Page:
You Ever Try To Kick The Sky?

Martial arts is comparable to your favourite recipe; many will have a similar process in preparing their recipe, but most will have some slightly different ingredients and amounts that make their recipe unique and specifically theirs. The same can be said of martial arts. Different styles will have different ways of accomplishing the same goals and/or executing the same technique. As an example, what my style calls a crescent kick and inside crescent kick is referred to as the opposite in the Kenpo dojo I currently train with.

It can be a bit convoluted and even confusion to the non-practitioner, especially if they’re trying to choose their own style. But what’s important to a practitioner is to refrain from judging or evaluating another style’s methods, even if they may seem odd or useless from ones’s personal style. I’m certainly guilty of this; I’ve written entire posts on why I WOULDN’T train a certain way or use specific techniques. But that doesn’t mean it doesn’t work for THEM.

I follow a certain number of martial arts pages, mostly because they’re fun to follow. But once in a while they lead to small nuggets of wisdom or open my eyes to something I may not have considered before. The reason I bring this up is because of a couple of posts I saw yesterday, where a young woman in a black shirt and yoga pants executed several kicks straight up above her head, and a second post with someone in a karate gi doing the same. I made the mistake of visiting the comments section. Big, big mistake.

Setting aside some of comments related to the first practitioner who was wearing yoga pants (who the fuck cares? You should be able to execute your techniques in any clothing you wear), some inevitably commented how useless the kick was, as there’s no practical application to kicking straight up. While I can admit that I would never, in a real-life scenario or in the dojo, execute this technique, I can also freely admit a fact that most of these armchair commentators won’t; I couldn’t execute that kick to save my life!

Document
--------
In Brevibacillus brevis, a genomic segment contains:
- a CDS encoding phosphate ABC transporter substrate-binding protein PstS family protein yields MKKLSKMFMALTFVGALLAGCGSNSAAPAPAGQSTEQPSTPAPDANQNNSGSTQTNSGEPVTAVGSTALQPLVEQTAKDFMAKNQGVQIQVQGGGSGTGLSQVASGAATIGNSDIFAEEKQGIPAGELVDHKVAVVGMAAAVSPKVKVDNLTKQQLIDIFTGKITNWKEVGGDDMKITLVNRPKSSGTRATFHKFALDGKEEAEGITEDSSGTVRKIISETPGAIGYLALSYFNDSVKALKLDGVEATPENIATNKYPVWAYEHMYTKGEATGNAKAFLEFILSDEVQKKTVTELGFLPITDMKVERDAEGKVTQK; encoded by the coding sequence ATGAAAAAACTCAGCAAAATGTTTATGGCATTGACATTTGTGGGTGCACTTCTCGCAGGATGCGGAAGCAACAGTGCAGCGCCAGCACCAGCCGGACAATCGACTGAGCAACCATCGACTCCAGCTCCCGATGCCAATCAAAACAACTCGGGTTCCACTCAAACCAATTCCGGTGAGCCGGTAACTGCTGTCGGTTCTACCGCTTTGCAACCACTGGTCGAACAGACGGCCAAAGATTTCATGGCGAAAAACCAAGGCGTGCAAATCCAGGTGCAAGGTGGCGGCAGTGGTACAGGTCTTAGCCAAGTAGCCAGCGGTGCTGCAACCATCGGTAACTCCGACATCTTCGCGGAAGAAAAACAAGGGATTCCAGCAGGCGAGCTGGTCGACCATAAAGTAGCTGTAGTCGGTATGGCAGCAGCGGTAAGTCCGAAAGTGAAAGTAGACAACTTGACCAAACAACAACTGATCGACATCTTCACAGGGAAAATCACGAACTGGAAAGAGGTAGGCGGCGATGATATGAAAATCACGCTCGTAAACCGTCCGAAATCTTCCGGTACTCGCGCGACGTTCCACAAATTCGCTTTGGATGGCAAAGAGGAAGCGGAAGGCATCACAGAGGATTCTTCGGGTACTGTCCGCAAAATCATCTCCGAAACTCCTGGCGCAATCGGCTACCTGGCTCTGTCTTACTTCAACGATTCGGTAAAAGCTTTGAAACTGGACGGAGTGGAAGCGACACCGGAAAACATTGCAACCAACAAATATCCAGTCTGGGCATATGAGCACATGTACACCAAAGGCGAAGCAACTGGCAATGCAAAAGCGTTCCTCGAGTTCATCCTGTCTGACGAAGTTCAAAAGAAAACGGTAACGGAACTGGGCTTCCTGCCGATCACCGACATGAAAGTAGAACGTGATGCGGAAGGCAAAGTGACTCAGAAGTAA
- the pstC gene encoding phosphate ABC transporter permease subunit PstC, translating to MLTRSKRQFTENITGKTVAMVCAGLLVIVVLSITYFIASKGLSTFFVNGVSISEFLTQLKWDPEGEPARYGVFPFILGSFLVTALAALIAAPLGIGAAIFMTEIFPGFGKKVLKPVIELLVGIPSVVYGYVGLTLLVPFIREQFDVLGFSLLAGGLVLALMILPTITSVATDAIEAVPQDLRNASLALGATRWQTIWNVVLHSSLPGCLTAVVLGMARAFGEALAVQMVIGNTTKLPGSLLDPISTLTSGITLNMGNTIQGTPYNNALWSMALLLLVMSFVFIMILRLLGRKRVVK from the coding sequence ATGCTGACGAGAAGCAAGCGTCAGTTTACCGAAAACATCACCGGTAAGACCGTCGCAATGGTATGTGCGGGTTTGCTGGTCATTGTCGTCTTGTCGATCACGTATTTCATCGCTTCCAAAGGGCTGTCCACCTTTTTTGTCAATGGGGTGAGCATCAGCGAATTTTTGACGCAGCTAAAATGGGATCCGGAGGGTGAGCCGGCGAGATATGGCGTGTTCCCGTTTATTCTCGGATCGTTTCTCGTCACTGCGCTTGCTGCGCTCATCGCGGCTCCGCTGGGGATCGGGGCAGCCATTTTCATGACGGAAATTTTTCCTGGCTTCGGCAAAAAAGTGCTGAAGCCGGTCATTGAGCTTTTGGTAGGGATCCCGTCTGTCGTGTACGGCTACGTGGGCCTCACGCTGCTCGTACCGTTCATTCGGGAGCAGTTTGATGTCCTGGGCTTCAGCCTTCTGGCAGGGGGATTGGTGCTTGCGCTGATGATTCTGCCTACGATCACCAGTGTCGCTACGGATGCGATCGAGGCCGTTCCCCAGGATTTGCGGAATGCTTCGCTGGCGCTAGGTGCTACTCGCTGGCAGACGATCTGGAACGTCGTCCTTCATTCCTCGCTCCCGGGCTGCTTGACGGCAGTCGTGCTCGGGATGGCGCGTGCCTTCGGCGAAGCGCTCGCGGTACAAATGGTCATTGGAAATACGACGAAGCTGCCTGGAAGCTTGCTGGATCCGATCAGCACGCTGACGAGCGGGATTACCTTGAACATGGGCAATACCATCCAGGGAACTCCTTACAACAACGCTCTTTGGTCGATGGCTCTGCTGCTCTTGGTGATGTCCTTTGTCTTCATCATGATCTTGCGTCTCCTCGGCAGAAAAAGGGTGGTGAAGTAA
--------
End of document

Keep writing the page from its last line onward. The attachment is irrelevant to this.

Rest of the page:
Okinawa Karate is a pretty low-technique style. We don’t employ many high kicks, favouring kicks at or below the belt and using punches and arm techniques for anything higher. But there’s no denying that there are a number of measurable benefits behind executing such techniques, even the practical applications are few our far between. Unless you happen to be fighting against a giant or someone twice your height. Which could happen. I guess. If you’re living in a video game world.

Here’s the thing: Doing high kicks may not serve a practical application. But what they do provide is the ability to work on precision, balance, muscle strength and agility. These are important benefits to someone studying the martial arts. In Okinawa karate, we always focused on doing halfway splits to help with flexibility and reach for the kicks we DO perform. But to this day, I still can’t do a full split, whether this means lowering myself to the floor or doing a high kick. In my hay day, I could execute some pretty solid roundhouse kicks against someone’s head, provided they weren’t three feet taller than I was.